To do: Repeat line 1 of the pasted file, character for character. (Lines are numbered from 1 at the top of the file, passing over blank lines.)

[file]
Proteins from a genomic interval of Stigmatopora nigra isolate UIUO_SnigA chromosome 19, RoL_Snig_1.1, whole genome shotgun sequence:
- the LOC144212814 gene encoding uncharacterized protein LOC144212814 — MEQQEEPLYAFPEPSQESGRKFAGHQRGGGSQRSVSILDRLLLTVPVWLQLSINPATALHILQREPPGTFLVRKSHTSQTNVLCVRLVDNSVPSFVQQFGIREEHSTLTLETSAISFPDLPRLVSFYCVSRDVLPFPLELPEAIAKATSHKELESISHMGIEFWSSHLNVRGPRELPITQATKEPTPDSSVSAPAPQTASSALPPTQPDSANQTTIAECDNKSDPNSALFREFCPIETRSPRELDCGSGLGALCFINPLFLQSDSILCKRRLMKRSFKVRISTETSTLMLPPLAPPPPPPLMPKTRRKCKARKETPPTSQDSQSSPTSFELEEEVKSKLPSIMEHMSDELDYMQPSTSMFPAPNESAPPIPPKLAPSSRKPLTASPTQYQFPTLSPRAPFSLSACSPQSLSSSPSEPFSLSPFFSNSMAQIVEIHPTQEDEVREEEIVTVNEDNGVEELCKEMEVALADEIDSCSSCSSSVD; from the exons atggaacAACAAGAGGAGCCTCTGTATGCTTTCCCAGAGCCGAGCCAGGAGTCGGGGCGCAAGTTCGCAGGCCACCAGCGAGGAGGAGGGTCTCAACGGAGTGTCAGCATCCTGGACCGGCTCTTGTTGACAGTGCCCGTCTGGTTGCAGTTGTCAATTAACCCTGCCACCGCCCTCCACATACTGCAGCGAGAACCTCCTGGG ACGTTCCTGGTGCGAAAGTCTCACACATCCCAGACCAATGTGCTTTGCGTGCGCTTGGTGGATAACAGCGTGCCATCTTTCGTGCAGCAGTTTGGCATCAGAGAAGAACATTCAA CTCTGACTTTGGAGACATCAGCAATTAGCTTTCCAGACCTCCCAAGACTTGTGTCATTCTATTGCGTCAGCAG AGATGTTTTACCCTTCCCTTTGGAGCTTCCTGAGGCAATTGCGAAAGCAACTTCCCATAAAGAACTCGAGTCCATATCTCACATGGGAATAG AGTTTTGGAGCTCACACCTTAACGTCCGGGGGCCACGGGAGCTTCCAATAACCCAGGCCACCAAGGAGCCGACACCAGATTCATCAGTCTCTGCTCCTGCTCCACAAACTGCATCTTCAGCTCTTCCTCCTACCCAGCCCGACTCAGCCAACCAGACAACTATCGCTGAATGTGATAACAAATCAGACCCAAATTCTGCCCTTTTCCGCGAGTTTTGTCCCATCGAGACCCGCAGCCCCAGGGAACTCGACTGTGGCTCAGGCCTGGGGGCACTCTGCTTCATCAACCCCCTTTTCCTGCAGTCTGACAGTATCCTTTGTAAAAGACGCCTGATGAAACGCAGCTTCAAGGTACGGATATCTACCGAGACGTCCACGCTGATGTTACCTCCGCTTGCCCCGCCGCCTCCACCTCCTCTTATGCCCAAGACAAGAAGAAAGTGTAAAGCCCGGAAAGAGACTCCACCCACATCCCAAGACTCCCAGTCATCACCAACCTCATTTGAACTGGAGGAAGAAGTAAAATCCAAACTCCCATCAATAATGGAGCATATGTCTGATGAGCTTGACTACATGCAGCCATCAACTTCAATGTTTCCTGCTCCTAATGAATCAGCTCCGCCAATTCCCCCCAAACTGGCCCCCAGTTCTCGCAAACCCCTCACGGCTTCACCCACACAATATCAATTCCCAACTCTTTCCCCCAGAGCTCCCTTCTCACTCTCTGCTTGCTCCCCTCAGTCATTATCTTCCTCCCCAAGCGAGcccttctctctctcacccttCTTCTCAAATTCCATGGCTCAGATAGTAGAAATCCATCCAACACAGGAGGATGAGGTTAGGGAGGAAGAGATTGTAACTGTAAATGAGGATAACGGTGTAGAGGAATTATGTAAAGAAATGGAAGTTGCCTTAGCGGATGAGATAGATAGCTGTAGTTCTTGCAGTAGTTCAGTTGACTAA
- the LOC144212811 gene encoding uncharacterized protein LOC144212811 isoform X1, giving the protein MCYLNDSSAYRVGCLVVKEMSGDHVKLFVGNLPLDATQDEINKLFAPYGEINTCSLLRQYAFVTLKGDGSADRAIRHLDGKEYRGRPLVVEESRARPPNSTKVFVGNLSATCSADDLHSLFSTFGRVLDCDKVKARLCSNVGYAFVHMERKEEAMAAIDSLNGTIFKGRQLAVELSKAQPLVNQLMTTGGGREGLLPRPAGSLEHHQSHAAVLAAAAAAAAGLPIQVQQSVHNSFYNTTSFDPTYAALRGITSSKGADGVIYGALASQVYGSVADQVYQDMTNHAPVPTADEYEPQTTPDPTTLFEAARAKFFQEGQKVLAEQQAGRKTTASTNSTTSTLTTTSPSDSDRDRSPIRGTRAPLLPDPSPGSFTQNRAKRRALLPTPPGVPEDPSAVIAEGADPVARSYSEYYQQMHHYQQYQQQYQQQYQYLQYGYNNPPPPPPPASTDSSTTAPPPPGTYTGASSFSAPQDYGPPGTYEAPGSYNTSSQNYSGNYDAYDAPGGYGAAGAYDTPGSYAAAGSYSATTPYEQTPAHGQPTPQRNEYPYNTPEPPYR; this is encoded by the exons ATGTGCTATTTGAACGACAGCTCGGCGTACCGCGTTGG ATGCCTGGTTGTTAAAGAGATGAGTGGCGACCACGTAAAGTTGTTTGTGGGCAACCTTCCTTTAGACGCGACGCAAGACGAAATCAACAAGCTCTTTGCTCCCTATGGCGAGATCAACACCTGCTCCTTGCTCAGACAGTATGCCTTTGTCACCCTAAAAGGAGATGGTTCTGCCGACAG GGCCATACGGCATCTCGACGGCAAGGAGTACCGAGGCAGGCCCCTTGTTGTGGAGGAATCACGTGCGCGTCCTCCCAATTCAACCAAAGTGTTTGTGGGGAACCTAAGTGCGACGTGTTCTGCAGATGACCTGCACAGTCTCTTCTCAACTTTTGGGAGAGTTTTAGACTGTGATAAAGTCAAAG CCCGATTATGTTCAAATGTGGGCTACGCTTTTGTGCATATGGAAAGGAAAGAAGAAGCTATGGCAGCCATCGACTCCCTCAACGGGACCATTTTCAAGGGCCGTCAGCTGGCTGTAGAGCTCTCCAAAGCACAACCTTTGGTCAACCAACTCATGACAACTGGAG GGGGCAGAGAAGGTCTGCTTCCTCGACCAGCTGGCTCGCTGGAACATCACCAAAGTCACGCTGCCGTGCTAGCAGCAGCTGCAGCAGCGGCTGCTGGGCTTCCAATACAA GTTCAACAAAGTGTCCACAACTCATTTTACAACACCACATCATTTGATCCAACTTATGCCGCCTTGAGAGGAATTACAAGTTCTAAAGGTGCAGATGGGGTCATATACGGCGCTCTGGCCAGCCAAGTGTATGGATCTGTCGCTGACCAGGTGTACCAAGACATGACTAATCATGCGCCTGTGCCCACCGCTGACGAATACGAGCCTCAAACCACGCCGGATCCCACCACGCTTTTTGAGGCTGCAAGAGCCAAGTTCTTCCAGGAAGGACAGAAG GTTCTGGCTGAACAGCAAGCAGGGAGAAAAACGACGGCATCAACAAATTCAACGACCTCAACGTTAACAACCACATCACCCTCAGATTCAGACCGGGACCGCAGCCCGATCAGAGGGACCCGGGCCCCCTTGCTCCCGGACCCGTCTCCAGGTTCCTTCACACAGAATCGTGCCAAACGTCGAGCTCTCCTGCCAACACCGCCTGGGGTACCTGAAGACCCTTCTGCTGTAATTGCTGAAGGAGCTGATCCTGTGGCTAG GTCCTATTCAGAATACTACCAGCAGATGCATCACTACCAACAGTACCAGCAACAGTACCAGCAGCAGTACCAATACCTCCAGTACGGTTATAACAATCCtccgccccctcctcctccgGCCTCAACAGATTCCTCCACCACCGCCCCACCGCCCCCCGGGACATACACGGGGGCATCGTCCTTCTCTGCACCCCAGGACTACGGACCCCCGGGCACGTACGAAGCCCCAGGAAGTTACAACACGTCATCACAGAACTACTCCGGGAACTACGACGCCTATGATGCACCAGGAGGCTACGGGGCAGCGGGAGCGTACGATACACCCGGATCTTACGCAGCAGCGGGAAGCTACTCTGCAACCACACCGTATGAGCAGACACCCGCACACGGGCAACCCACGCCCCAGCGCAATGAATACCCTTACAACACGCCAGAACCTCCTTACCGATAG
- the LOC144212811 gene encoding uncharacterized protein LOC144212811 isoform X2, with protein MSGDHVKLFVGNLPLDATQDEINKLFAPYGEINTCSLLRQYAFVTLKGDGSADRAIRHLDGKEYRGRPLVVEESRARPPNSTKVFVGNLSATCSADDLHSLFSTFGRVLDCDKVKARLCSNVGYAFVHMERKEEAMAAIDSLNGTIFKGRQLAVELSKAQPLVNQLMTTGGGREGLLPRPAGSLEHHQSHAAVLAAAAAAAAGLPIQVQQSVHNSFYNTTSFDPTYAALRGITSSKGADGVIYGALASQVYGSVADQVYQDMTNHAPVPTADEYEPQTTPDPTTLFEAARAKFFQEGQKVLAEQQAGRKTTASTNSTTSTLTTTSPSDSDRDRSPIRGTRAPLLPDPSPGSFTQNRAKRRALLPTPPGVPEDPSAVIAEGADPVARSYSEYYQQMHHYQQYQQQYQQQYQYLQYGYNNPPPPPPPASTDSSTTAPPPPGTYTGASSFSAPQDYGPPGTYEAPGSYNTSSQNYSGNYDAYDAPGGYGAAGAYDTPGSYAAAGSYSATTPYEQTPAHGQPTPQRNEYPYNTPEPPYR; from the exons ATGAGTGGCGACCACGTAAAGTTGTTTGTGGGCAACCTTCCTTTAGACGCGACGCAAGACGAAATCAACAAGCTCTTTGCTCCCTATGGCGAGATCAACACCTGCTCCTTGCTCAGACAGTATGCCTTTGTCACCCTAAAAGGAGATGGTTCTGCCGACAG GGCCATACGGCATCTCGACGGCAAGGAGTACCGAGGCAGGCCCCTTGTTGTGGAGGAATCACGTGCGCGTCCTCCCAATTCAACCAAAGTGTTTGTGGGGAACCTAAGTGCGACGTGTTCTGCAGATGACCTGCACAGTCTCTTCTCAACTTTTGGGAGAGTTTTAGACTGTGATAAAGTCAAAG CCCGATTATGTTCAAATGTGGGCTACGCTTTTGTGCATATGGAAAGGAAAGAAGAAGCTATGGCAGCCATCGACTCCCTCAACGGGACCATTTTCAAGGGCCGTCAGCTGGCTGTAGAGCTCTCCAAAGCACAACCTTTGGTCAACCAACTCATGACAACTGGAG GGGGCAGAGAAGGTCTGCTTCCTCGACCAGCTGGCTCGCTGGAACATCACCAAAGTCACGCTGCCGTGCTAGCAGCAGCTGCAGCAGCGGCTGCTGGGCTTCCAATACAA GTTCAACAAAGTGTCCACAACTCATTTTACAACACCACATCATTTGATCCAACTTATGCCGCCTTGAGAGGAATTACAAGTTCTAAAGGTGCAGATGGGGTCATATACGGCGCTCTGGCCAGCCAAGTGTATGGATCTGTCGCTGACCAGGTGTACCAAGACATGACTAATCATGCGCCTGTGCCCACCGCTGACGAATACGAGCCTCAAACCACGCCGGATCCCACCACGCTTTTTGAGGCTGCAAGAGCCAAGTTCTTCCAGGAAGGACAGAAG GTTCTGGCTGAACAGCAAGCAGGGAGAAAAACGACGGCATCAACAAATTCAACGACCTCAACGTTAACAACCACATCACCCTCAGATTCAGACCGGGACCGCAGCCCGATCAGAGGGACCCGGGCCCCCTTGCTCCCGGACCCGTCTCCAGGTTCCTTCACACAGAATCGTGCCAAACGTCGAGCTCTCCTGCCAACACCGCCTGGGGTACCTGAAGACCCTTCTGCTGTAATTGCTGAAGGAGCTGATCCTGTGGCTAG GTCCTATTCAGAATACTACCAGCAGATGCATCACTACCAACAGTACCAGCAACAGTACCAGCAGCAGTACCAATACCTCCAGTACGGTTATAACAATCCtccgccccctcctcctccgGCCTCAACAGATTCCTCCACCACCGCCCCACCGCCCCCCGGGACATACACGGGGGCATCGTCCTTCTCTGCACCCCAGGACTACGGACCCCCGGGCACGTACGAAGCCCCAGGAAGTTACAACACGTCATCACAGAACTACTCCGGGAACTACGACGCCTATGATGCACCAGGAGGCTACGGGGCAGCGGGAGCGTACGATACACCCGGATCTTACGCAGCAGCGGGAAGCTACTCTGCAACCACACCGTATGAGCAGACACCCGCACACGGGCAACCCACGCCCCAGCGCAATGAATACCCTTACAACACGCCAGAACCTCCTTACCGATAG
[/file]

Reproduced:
Proteins from a genomic interval of Stigmatopora nigra isolate UIUO_SnigA chromosome 19, RoL_Snig_1.1, whole genome shotgun sequence: